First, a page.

In a way you can equate a CV to speed dating, you only have a short time to impress. Of course with speed dating you are face to face, you can use speech, expression, whereas with a CV you are relying on the words laid out bare in front of a prospective employer, but essentially you are looking to get your skills, your personality and background ‘out there’ in a short amount of time.

Having worked with a job board for over twelve years, there are continuing themes that loops ever present from recruiters when it comes to CV’s. From layout to spelling, there are certain, defining areas that will ensure a recruiter will add your CV to the pile marked recycle. So with that in mind, here are just a few don’ts.

Surprisingly in this day and age, spelling seems still to be a problem and when spell checkers are readily available it does seem strange that CV’s are still winging their merry way to recruiters littered with errors. It is something that can infuriate a recruiter and whilst I don’t think many can profess to an immaculate spelling mind, it is still essential a CV doesn’t contain mistakes.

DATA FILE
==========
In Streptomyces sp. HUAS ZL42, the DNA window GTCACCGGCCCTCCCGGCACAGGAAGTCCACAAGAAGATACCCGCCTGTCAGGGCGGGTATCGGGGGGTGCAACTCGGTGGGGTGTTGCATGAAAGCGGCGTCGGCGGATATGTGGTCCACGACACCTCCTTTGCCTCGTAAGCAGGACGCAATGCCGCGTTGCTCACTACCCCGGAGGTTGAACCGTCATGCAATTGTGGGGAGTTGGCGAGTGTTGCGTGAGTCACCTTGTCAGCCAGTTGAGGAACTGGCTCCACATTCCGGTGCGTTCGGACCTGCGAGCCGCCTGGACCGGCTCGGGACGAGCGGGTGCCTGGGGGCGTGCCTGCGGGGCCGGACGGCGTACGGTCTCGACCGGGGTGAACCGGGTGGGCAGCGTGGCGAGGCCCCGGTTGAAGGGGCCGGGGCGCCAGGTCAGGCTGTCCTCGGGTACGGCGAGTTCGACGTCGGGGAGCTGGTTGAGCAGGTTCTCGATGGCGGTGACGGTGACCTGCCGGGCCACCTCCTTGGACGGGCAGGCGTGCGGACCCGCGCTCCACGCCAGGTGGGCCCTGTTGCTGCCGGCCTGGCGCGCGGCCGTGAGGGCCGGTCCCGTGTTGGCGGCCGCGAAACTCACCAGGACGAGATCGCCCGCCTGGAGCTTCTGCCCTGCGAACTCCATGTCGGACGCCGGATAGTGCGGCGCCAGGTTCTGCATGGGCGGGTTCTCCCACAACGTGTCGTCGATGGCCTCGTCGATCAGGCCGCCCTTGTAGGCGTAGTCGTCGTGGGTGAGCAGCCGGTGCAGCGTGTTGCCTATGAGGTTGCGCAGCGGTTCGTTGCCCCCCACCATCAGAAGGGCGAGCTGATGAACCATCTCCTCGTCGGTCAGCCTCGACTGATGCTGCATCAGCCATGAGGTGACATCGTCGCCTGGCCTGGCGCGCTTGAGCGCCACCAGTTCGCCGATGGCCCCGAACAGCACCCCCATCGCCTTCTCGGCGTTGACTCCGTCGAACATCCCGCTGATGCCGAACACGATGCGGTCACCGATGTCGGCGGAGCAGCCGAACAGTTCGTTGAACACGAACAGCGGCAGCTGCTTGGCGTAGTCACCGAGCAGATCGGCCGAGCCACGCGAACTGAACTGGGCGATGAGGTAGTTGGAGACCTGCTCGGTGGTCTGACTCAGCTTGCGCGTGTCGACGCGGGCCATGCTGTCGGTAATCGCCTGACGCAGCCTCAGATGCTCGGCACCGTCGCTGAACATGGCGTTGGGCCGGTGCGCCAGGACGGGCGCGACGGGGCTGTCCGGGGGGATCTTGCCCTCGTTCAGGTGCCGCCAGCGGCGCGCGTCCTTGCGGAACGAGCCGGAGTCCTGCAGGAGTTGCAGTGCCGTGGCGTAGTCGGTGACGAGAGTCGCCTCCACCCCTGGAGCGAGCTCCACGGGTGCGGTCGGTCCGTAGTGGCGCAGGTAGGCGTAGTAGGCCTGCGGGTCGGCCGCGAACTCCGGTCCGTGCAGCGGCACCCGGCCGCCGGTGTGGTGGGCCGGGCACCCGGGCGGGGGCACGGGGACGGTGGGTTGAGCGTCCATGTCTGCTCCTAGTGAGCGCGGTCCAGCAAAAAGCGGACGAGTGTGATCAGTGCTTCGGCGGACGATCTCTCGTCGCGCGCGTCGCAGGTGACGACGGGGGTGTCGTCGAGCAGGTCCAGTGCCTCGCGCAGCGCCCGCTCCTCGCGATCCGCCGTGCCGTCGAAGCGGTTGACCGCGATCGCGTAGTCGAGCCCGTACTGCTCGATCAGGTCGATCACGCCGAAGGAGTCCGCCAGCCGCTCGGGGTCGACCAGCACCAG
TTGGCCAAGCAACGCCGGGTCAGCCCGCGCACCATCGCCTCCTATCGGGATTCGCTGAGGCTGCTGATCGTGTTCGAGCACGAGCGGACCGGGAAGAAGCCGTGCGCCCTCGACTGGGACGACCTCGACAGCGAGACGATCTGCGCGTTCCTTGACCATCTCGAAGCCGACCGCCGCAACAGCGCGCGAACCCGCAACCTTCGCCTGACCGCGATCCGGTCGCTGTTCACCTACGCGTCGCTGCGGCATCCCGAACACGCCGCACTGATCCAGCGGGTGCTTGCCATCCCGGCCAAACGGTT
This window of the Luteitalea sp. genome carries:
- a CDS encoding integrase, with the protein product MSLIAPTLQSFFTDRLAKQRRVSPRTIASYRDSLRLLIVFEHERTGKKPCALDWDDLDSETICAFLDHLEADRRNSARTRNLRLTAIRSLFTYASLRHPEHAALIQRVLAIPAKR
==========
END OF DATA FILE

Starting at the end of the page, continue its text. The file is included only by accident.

Layout is another fundamental problem. For a recruiter, they need a clear and concise theme, they need to grasp the very essence of who you are and what you could bring to their company as briefly and quickly as possible. So a CV that is all over the place will make a recruiter give up. In a way it’s a bit like a story, you want the reader to want to read more, get to the exciting conclusion.

So starting with who you are is a must, then the core elements that make you right for the job, your recent career history, skills and education. You can then expand your work life further on, give more detail before finally getting to the who you are away from work.

Stamping your personality on your CV is a hit and miss affair. You might attract a potential employer with a wacky, colour drenched encyclopaedia of your life and works, but you are also just as likely to put them off. It is better to layout your CV in a ‘traditional’ way, putting main points clearly and leaving that wacky bit for the interests part.

There is also something else recruiters cringe at and that’s the ‘obvious profile’, the kind of waffle that seems to go on for an ice age without actually revealing anything about the candidate. It’s easy to write how driven you are and clutter the surrounding space with metaphors that could have come from the corporate bible on how to say little by saying a lot, but essentially it is copy from a thousand CV’s that every recruiter has seen over and over again.